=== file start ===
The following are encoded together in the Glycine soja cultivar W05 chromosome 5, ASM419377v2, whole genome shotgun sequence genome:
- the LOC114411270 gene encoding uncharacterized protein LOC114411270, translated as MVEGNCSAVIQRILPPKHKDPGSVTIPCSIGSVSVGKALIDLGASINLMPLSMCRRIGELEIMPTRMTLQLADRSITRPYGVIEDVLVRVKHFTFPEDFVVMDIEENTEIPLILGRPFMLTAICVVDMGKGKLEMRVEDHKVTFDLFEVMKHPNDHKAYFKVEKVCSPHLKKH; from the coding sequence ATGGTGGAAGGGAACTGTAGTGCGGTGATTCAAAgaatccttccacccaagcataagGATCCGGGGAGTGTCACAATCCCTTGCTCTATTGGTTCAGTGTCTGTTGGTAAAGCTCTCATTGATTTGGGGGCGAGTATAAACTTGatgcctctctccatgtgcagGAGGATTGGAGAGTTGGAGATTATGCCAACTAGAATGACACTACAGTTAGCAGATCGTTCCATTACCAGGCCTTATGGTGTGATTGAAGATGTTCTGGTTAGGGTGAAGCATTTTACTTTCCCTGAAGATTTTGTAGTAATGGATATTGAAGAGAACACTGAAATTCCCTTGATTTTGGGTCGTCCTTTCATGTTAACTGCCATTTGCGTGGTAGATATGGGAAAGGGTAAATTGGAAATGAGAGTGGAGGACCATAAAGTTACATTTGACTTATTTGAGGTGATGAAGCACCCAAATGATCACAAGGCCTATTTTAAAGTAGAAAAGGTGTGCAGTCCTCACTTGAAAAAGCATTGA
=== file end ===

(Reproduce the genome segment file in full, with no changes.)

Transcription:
The following are encoded together in the Glycine soja cultivar W05 chromosome 5, ASM419377v2, whole genome shotgun sequence genome:
- the LOC114411270 gene encoding uncharacterized protein LOC114411270, translated as MVEGNCSAVIQRILPPKHKDPGSVTIPCSIGSVSVGKALIDLGASINLMPLSMCRRIGELEIMPTRMTLQLADRSITRPYGVIEDVLVRVKHFTFPEDFVVMDIEENTEIPLILGRPFMLTAICVVDMGKGKLEMRVEDHKVTFDLFEVMKHPNDHKAYFKVEKVCSPHLKKH; from the coding sequence ATGGTGGAAGGGAACTGTAGTGCGGTGATTCAAAgaatccttccacccaagcataagGATCCGGGGAGTGTCACAATCCCTTGCTCTATTGGTTCAGTGTCTGTTGGTAAAGCTCTCATTGATTTGGGGGCGAGTATAAACTTGatgcctctctccatgtgcagGAGGATTGGAGAGTTGGAGATTATGCCAACTAGAATGACACTACAGTTAGCAGATCGTTCCATTACCAGGCCTTATGGTGTGATTGAAGATGTTCTGGTTAGGGTGAAGCATTTTACTTTCCCTGAAGATTTTGTAGTAATGGATATTGAAGAGAACACTGAAATTCCCTTGATTTTGGGTCGTCCTTTCATGTTAACTGCCATTTGCGTGGTAGATATGGGAAAGGGTAAATTGGAAATGAGAGTGGAGGACCATAAAGTTACATTTGACTTATTTGAGGTGATGAAGCACCCAAATGATCACAAGGCCTATTTTAAAGTAGAAAAGGTGTGCAGTCCTCACTTGAAAAAGCATTGA